The director of The Fostering Network in Wales said that transforming the lives of young people through foster care has "never been more important".
Colin Turner, who is also a foster carer, said the network is appealing for more people to foster at this difficult time.
Every day around 3,700 foster families across Wales are looking after 4,800 fostered children and young people.
Foster carers provide support and stability to those who can’t live with their birth families, and this commitment is ongoing during the coronavirus outbreak.
The Fostering Network said carers have also been helping to maintain the children’s relationships with the people who are important to them but who they cannot currently see in person.
It said: "Every year hundreds more foster families are needed across Wales to make sure fostered children can live with the right foster carer for them."
Colin Turner added: "Foster carers help children and young people flourish and fulfil their potential, as well as provide a vital service to our society. Because this happens mainly in the privacy of their own homes – especially at the moment – their contributions too often go unnoticed."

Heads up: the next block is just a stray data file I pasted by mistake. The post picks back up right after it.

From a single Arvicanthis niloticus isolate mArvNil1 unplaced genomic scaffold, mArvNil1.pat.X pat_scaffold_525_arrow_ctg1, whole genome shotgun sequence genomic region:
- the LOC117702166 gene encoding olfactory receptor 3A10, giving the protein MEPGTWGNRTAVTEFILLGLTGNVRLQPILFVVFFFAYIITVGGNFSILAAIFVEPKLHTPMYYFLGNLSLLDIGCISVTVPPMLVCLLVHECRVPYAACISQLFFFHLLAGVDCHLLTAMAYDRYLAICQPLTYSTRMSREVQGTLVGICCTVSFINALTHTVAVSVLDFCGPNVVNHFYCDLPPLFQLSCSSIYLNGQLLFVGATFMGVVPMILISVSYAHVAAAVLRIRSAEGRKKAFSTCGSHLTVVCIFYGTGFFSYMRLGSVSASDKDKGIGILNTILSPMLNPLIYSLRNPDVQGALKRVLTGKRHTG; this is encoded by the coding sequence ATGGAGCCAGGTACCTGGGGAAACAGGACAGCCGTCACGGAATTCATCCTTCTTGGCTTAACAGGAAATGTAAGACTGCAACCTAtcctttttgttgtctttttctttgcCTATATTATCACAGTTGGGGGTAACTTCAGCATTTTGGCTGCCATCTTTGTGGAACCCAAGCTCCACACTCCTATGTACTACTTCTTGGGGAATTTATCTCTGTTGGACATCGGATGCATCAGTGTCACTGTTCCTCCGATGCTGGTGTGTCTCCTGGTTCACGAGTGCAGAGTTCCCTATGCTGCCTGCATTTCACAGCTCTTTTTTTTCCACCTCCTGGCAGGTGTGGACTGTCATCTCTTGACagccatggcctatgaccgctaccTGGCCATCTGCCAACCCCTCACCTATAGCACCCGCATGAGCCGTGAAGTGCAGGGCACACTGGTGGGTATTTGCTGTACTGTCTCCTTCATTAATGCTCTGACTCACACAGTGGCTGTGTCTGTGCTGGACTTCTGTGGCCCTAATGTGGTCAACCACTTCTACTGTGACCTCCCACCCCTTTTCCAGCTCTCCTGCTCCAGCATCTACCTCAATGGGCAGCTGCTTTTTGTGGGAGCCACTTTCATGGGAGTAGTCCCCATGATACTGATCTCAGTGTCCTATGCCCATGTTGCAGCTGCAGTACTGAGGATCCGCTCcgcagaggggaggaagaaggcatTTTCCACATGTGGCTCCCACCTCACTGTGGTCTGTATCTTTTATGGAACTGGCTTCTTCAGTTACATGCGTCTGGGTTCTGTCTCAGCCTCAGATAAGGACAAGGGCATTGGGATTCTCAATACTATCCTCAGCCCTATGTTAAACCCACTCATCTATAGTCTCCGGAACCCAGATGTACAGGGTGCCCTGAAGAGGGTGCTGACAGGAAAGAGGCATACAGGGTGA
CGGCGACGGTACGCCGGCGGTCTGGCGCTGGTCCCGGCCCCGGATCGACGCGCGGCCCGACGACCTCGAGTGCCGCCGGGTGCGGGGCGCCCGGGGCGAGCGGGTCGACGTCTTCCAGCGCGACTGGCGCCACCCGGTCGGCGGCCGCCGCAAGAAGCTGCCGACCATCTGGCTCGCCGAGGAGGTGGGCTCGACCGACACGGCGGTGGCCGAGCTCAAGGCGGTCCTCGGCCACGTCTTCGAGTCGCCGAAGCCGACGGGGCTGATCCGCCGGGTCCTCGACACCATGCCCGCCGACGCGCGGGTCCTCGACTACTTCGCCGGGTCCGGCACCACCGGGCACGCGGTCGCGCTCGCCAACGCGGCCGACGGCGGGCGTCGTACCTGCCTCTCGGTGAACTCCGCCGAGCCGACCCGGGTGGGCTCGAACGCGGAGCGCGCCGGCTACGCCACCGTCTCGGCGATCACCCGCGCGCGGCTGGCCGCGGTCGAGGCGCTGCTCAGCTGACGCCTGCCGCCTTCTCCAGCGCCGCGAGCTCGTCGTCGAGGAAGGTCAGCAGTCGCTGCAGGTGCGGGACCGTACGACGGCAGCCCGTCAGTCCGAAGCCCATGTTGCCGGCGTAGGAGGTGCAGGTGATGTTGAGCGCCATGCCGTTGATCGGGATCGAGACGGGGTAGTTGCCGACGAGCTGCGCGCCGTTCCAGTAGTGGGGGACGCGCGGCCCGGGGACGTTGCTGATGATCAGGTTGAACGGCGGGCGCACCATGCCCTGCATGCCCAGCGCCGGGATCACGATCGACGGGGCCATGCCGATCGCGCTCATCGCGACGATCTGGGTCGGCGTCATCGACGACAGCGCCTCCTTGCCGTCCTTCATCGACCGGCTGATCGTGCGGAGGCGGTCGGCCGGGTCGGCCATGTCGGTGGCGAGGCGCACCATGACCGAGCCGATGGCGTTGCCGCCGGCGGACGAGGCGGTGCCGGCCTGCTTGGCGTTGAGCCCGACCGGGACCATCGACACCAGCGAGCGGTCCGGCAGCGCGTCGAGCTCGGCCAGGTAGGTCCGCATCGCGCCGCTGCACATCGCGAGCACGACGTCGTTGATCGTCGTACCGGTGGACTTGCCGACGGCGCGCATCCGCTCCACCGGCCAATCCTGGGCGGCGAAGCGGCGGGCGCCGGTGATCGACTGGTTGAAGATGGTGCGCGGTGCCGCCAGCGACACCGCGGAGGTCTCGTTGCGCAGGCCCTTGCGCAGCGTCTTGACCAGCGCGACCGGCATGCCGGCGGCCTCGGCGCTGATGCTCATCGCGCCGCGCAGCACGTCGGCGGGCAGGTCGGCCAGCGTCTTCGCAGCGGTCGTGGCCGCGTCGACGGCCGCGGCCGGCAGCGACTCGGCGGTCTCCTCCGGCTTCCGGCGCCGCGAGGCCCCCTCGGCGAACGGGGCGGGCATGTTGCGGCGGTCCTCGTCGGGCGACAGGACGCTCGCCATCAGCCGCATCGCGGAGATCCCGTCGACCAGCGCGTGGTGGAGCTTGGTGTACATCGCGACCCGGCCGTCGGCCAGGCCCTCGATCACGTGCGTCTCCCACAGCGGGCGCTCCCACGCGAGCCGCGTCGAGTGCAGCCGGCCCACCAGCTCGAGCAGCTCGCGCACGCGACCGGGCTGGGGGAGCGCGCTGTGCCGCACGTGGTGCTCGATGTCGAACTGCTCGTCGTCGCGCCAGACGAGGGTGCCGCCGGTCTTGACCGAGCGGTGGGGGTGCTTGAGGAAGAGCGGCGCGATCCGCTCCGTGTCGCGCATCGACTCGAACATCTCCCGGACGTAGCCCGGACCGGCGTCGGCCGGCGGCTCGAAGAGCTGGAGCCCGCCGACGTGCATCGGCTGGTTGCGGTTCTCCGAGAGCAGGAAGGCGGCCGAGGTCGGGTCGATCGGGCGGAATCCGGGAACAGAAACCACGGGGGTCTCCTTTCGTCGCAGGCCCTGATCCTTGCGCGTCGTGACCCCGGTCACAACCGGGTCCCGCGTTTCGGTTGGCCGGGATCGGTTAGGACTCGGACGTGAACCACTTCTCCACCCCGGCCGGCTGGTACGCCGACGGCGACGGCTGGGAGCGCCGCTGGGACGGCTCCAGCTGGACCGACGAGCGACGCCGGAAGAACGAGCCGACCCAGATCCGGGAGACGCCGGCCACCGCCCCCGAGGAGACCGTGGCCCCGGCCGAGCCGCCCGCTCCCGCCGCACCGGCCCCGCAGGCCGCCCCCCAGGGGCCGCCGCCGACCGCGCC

Terry, from Llanelli, has fostered for 15 years with his partner, and they are currently looking after two siblings and a baby.
"What motivates me to foster is knowing that I had a loving, solid upbringing and I simply want to return what I received to the children in my care."
– TERRY, FOSTER CARER
Terry said: "Fostering will always have challenges but the rewards far outweigh these. Being a foster carer you have to be a strong, sometimes assertive, to get what's best for your child. You need to have patience, be tolerant and show empathy. Stability is key too – my first foster child was with me for 12 years.
"Seeing a child achieve, however little it may be, is a step in the right direction."
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